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Use-of-Force Measures Usually Work, But Not Always



July 02, 2002

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Use-of-Force Measures Usually Work, But Not Always

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by Stacey Burns, The Tacoma News Tribune

Nearly every law enforcement officer has a story about a struggle with someone who's mentally unbalanced or in a drug-driven rage, someone who resisted arrest with what seemed like superhuman strength.

It may be a tale of a suspect unfazed by pepper spray or a police dog's bite, or someone who fought off officers trained in hand-to-hand combat. "These things are ugly, but that's the nature of our business," said Tacoma police Capt. Bill Meeks, who teaches police recruits statewide about violent encounters.

"It is impossible for me to describe to you how scary that is." Most of the violent clashes end in cuts and bruises at the worst. Some end with a death, as happened in Newcastle on June 22 when King County sheriff's deputy Richard Herzog was shot trying to subdue a frenzied suspect.

Herzog had responded to a report of a naked man running along Coal Creek Parkway. The two wrestled. The deputy's gun and its magazine fell to the ground. Prosecutors allege the man, high on crack cocaine, reached the gun first, loaded it and fatally shot the 46-year-old Herzog.

For many officers, the incident brought back memories of violent encounters they had faced. On average in Washington, more than 1,000 officers are assaulted each year. About 20 percent result in an injury to the officer, according to the Washington Association of Sheriffs and Police Chiefs.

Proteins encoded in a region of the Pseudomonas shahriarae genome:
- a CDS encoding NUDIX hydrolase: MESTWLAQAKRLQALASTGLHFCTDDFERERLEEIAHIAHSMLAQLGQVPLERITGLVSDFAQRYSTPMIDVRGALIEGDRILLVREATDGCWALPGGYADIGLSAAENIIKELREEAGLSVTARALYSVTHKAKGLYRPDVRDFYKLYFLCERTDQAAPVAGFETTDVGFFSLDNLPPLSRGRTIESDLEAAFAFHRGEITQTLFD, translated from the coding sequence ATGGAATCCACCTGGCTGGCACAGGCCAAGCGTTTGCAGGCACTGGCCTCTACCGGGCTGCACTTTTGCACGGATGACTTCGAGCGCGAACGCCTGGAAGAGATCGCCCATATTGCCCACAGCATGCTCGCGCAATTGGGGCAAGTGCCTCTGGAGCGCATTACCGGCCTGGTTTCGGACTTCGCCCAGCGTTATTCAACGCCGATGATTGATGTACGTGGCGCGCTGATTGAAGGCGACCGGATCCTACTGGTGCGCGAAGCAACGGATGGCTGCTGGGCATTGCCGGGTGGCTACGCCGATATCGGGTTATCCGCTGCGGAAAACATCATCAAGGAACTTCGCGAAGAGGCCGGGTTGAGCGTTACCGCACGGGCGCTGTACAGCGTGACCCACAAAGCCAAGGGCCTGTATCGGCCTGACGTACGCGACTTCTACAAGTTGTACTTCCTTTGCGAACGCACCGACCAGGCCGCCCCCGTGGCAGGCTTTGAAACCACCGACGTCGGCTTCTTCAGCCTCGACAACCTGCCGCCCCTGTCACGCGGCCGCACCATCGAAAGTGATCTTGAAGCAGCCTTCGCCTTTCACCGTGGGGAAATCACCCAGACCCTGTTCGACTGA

Officers trained at the Basic Law Enforcement Academy and in their departments learn about use-of-force policies and how to defend themselves against an aggressive person using "reasonable and necessary force."

They also learn what "force tools" - handcuffs, nightsticks, stun guns, etc. - to use when words don't work.

"But sometimes even they don't work," said Jim Boyle, a retired Pierce County sheriff's deputy and now deputy director of the Pierce County Alliance, a drug and alcohol treatment program.

And that can mean "deadly force" - when an officer, fearing for his life or the safety of others, kills.

During their careers, most officers - 99 percent - never use deadly force, according to U.S. Department of Justice figures.

In Pierce County, for instance, deputies killed two suspects last year; there have been no fatal encounters so far this year. The last time a Tacoma police officer killed a suspect was in 1999.

The last Pierce County deputy killed was John Bananola, who died Oct. 16, 1995. Tacoma police lost William Lowry on Aug. 28, 1997. Most officers killed in the line of duty were responding to domestic violence incidents, in traffic accidents or responding to "trouble unknown" calls.

"Every day officers are put in positions where, if one thing had gone a little bit different, they would have gone to the hospital with an injury or worse," said Tacoma police spokesman Jim Mattheis.

Most of the training officers receive in subduing suspects deals with deadly force. They spend hours each year on the firing range, honing their skills. Because they rarely will fire their weapons on duty, they also are taught how to respond to the most dangerous calls, how to retain their weapons and and how to fight hand to hand.